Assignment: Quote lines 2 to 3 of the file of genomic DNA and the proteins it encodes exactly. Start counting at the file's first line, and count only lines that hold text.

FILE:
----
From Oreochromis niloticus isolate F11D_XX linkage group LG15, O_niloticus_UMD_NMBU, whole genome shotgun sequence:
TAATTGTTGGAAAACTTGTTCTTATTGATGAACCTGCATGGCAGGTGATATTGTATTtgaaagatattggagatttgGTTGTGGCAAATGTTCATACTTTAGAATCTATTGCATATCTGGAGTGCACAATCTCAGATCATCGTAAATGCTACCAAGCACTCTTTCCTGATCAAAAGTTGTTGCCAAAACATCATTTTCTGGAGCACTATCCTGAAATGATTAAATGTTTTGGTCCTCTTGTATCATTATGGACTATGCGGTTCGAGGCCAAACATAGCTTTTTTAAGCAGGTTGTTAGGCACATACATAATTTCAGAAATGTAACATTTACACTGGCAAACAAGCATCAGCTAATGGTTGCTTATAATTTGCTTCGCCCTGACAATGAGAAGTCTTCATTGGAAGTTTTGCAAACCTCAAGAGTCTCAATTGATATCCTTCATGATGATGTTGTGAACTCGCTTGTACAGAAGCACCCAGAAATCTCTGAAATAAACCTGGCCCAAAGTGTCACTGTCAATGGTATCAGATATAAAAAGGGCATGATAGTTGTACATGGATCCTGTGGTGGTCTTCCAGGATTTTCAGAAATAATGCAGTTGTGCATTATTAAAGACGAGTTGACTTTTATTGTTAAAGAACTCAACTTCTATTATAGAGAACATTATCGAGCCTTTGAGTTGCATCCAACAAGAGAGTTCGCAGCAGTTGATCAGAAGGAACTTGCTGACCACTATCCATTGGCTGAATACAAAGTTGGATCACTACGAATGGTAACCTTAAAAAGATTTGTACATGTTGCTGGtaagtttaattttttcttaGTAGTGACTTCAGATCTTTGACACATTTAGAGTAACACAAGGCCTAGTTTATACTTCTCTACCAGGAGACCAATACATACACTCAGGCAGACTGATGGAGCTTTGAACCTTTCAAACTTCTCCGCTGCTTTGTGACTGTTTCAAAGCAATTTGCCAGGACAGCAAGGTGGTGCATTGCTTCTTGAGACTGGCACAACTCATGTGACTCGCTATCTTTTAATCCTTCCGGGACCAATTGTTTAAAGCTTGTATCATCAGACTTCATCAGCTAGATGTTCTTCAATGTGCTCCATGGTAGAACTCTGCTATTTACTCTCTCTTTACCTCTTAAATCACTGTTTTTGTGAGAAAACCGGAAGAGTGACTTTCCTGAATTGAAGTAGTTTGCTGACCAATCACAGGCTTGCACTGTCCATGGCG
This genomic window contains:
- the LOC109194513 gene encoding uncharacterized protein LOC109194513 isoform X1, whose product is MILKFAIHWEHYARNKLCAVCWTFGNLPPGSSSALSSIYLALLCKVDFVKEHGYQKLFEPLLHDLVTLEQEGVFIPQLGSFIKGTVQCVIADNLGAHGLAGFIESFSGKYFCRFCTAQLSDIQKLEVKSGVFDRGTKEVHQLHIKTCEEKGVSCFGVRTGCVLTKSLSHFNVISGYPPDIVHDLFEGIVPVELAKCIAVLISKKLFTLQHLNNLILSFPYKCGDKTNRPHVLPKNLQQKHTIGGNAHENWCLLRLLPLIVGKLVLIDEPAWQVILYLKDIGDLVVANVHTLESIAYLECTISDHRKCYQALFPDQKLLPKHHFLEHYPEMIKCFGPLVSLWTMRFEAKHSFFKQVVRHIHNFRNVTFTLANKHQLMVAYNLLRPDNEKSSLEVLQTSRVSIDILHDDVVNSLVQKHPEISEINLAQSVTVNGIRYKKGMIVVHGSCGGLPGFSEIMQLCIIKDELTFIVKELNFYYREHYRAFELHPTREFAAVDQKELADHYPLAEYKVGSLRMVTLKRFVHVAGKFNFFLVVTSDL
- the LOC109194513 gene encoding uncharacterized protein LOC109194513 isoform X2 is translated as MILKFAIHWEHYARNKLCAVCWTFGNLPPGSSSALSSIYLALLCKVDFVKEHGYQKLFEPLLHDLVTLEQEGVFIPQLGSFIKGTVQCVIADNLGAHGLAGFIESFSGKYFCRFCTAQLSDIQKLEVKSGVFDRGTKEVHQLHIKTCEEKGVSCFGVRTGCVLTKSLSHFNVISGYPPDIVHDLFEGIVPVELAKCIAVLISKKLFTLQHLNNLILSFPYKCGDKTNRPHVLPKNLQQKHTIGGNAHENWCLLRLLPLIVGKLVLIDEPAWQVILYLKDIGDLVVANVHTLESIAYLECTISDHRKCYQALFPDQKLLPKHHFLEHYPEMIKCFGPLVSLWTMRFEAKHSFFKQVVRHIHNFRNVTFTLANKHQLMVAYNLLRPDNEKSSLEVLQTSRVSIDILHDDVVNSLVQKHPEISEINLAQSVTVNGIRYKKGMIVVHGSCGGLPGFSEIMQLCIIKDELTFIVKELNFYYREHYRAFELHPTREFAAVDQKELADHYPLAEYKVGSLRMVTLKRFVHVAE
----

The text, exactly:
TAATTGTTGGAAAACTTGTTCTTATTGATGAACCTGCATGGCAGGTGATATTGTATTtgaaagatattggagatttgGTTGTGGCAAATGTTCATACTTTAGAATCTATTGCATATCTGGAGTGCACAATCTCAGATCATCGTAAATGCTACCAAGCACTCTTTCCTGATCAAAAGTTGTTGCCAAAACATCATTTTCTGGAGCACTATCCTGAAATGATTAAATGTTTTGGTCCTCTTGTATCATTATGGACTATGCGGTTCGAGGCCAAACATAGCTTTTTTAAGCAGGTTGTTAGGCACATACATAATTTCAGAAATGTAACATTTACACTGGCAAACAAGCATCAGCTAATGGTTGCTTATAATTTGCTTCGCCCTGACAATGAGAAGTCTTCATTGGAAGTTTTGCAAACCTCAAGAGTCTCAATTGATATCCTTCATGATGATGTTGTGAACTCGCTTGTACAGAAGCACCCAGAAATCTCTGAAATAAACCTGGCCCAAAGTGTCACTGTCAATGGTATCAGATATAAAAAGGGCATGATAGTTGTACATGGATCCTGTGGTGGTCTTCCAGGATTTTCAGAAATAATGCAGTTGTGCATTATTAAAGACGAGTTGACTTTTATTGTTAAAGAACTCAACTTCTATTATAGAGAACATTATCGAGCCTTTGAGTTGCATCCAACAAGAGAGTTCGCAGCAGTTGATCAGAAGGAACTTGCTGACCACTATCCATTGGCTGAATACAAAGTTGGATCACTACGAATGGTAACCTTAAAAAGATTTGTACATGTTGCTGGtaagtttaattttttcttaGTAGTGACTTCAGATCTTTGACACATTTAGAGTAACACAAGGCCTAGTTTATACTTCTCTACCAGGAGACCAATACATACACTCAGGCAGACTGATGGAGCTTTGAACCTTTCAAACTTCTCCGCTGCTTTGTGACTGTTTCAAAGCAATTTGCCAGGACAGCAAGGTGGTGCATTGCTTCTTGAGACTGGCACAACTCATGTGACTCGCTATCTTTTAATCCTTCCGGGACCAATTGTTTAAAGCTTGTATCATCAGACTTCATCAGCTAGATGTTCTTCAATGTGCTCCATGGTAGAACTCTGCTATTTACTCTCTCTTTACCTCTTAAATCACTGTTTTTGTGAGAAAACCGGAAGAGTGACTTTCCTGAATTGAAGTAGTTTGCTGACCAATCACAGGCTTGCACTGTCCATGGCG
This genomic window contains: